The Long War, Part Ten / 1594, Transylvania breaks up with the Sublime Port

The Eastern Hungarian Kingdom in 1550 that eventually became the Transylvanian Principality

While the Habsburgs and their subjects, the Hungarians of Royal Hungary were fighting their war quite alone against the Ottoman Empire and they have had rather negative results in the first two years, there was a profound change taking place in the foreign relations of the Transylvanian Principality. Transylvania used to be a firm vassal of the Ottoman Empire during the reign of King and Prince János Zsigmond and Prince Báthori István (later Polish king).

elected (not crowned) king János Zsigmond, son of King Szapolyai

We have to mention Brother György, the “White Monk” aka Martinuzzi whose firm hand was needed to lay down the foundations of the Principality while János Zsigmond was a child. The inheritance of János Zsigmond and Báthori István (also King of Poland) was taken over by the young Prince Bathori Zsigmond. He was a stout Roman Catholic and was under the influence of Father Alfonso Carillo, a Jesuit priest and he didn’t like the Sublime Port. He had already ignored Pasha Sinan’s order in 1593 when the Pasha had been calling him to join the war.

Emperor Habsburg Rudolf and the Court of the Pope agreed that the Christian League should be extended and Transylvania had to be included. The Pope used the help of Father Carillo to persuade Zsigmond to change sides. This plan was also supported by the Captain of Várad (Oradea, the gate of Transylvania) who was the uncle of the future prince, Bocskai István (Stephan). At that time, Bocskai was the military general of the new prince and nobody knew that he would finish the Long War in 1606 by rebelling against the Habsburgs.

Prince Báthori István (Stefan), king of Poland, uncle of Prince Báthori Zsigmond

Here is my previous article about King Báthori of Poland:

Geszti Ferenc, Kornis Gáspár, and Gyulaffy László (the latter was the son of the famous knight of the Valiant Order) were supporting the anti-Ottoman plot as well. At the same time, there were a few seasoned politicians like Kendi Sándor and Kovacsóczy Farkas (Wolf) who were more precautious and didn’t want to oppose the mighty Ottoman Empire. They were called the “Peace Party or Turk Party”. Their leader was the cousin of the prince, Báthori Boldizsár but according to other sources, he supported the anti-Turk war.

Báthori Boldizsár (1555-1594), was strangled on the order of Báthori Zsigmond, though he supported the Turk war

The council of the prince voted against the prince’s plan of getting allied with the Habsburgs. Prince Zsigmond was also voted down on the next Diet by the noble Estates who got frightened because of the Crimean Tatars coming to the siege of Győr Castle. There was another bad news they received: the Serbs around the Temes River area had rebelled against the Turks but they had been mercilessly put down. The Estates even armed themselves to oppose Prince Zsigmond during the summer Diet. Zsigmond pretended to give up his plans and he announced his resignation and gave the power to his cousin, Boldizsár.

Báthory’s Thaller (reverse side)

Zsigmond took himself into Kővár Castle and it was the military power of his uncle that helped him back into the power in August. Thus, the members of the Diet of Kolozsvár (Cluj, Klausenburg) were afraid for their lives and they allowed Zsigmond to retake the throne. Having done so, Zsigmond declared the breaking up with the Sublime Port. On the next day, he went back on his word and had the members of the opposition party (“Turk Party”) arrested on 28 August. They were tortured and beheaded without a trial in Kolozsvár. Kendi Gábor and Sándor, Ifjjú János, and Literátus Gergely were executed. Chancellor Kovacsóczy was killed in his sleep and Báthori Boldizsár was strangled in the dungeon of Szamosújvár Castle while Kendi Ferenc and Bornemissza János were killed in Gyalu Castle. The brothers of Boldizsár,  a nobleman called István, and Bishop András were exiled.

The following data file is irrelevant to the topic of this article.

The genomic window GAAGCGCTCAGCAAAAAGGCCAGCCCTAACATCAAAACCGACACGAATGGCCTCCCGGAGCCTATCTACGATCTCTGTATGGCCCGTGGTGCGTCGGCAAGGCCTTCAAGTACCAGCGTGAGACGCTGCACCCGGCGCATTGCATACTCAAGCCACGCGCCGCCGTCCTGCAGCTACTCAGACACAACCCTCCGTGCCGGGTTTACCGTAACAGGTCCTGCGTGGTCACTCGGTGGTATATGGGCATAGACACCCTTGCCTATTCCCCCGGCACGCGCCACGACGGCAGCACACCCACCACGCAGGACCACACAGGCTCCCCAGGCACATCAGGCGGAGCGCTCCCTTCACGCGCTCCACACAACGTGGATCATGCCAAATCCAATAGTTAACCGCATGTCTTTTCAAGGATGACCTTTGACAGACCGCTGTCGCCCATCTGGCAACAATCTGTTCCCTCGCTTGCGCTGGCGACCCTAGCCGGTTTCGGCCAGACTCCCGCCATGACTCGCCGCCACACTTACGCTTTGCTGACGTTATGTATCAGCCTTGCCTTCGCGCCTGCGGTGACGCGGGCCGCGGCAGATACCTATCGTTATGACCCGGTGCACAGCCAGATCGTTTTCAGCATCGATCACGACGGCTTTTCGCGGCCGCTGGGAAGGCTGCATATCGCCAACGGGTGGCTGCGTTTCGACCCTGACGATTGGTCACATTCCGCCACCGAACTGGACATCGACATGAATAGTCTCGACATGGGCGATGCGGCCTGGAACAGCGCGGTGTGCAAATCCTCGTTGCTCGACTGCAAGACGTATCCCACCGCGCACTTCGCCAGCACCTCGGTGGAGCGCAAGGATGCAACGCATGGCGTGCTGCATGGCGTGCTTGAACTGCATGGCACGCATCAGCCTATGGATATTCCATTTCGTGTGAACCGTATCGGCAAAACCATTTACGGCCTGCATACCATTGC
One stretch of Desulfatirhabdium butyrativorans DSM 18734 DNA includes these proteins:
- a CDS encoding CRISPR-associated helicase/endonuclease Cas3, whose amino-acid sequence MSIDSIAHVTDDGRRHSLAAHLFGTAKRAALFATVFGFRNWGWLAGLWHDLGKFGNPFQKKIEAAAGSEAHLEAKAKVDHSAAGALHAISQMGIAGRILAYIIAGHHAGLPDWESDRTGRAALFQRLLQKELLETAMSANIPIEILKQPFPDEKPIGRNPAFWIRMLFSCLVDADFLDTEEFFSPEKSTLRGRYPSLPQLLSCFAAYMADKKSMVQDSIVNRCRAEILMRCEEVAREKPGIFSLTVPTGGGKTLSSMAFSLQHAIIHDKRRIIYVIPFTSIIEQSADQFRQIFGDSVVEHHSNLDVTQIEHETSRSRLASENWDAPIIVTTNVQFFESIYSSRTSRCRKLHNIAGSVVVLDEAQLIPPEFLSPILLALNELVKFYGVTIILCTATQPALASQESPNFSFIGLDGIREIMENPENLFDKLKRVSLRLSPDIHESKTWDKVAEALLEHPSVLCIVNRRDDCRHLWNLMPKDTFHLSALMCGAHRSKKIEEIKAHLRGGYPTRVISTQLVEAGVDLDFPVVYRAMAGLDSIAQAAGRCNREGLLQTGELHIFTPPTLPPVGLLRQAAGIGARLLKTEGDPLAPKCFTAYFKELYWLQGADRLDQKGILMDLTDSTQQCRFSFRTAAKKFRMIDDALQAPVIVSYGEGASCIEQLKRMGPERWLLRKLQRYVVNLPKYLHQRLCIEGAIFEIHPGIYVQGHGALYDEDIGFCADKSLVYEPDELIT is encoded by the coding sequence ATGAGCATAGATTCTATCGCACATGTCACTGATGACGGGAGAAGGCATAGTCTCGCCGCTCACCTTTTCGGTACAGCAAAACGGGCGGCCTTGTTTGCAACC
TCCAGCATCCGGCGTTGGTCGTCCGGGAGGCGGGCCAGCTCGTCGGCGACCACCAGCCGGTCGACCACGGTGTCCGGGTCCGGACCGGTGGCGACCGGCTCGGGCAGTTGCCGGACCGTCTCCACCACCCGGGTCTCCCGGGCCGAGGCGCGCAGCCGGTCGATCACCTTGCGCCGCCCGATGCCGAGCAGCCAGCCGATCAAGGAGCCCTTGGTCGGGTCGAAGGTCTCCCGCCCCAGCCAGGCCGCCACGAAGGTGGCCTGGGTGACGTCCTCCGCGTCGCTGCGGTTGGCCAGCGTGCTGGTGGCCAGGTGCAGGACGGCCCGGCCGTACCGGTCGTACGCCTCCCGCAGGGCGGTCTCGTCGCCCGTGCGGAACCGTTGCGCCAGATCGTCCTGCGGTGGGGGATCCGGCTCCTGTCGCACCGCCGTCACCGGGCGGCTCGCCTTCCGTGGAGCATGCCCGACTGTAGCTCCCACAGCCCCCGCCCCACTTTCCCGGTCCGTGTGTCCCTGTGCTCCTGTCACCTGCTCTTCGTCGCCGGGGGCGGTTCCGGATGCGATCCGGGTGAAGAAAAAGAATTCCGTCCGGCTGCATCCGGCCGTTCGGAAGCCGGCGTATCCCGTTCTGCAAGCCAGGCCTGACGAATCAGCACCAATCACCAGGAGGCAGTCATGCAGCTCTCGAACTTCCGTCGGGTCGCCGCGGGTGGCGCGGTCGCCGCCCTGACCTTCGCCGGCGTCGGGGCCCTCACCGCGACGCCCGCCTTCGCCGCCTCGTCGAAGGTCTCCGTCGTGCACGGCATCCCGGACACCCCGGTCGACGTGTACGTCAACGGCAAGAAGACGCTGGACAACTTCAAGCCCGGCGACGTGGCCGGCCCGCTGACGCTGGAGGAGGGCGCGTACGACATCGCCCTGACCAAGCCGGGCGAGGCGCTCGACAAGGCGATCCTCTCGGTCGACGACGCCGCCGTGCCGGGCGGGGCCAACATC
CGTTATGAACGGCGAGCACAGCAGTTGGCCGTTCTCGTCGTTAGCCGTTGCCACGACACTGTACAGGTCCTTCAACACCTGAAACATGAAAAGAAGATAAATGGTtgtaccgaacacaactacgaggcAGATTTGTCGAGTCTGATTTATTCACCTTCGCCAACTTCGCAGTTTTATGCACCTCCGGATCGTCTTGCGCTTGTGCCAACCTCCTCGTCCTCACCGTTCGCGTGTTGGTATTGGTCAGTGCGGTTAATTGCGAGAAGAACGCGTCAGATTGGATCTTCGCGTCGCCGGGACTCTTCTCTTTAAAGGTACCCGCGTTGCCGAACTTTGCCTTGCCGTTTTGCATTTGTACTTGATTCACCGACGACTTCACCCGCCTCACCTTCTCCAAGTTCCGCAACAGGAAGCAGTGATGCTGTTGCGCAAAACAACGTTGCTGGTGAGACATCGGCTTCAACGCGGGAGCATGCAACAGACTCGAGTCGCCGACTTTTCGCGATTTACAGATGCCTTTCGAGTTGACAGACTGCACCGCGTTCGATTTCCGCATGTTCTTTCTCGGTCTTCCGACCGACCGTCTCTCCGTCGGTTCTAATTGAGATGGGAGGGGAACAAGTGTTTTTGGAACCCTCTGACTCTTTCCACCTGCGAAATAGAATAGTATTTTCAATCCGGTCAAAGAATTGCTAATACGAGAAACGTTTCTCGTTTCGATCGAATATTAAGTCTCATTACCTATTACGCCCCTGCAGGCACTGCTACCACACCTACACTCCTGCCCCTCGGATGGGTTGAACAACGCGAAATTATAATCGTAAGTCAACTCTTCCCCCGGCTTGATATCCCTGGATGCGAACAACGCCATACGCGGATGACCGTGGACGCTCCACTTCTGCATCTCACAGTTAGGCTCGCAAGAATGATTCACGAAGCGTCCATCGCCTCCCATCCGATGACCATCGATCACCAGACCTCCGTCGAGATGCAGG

Prince Báthori Zsigmond of Transylvania in 1596

The “Turk Party” got frightened because of the cruel executions so the negotiations with the Habsburgs could begin. Bocskai István was the one who signed a treaty with the Austrians on behalf of the prince, during the first part of the next year in Prague. The Habsburg Emperor had promised his money and military aid to Zsigmond and their alliance was going to be sealed by a dynastic tie, too. Zsigmond was promised to be given the daughter of the Styrian Archduke Charles called Maria Christierna. Besides, they agreed that Transylvania would go to the Habsburgs’ possession if Zsigmond happened to die without a male heir. In case the prince lost his country or resigned from his power, he would be given a domain in Silesia. He was going to be made an Imperial Duke and a member of the Order of the Golden Fleece. We can clearly see the vanity and the ambitions of Zsigmond and how much he wanted to be recognized internationally.

As for the two Romanian Principalities, Wallachia and Moldova, they have also joined the coalition. Voivode Michael and Voivode Áron have equally accepted Zsigmond as their liege-lord. Transylvanian troops entered their countries and they beat out the Turk guards from there. As a result of this, the Ottomans’ logistic route on the Danube River was threatened and the Ottoman Occupied Lands of Hungary were surrounded by the Christians from all sides. The Sublime Port was forced to fight a war on two fronts. All in all, the Christian Coalition has been able to face the year 1595 with a lot better chances than before.

(Source: Szibler Gábor)

1570, the borders of the Principality of Transylvania

If you are interested in how Báthori István seized the power in Transylvania and began his road to the Polish throne, please read my dramatized historical short story here:

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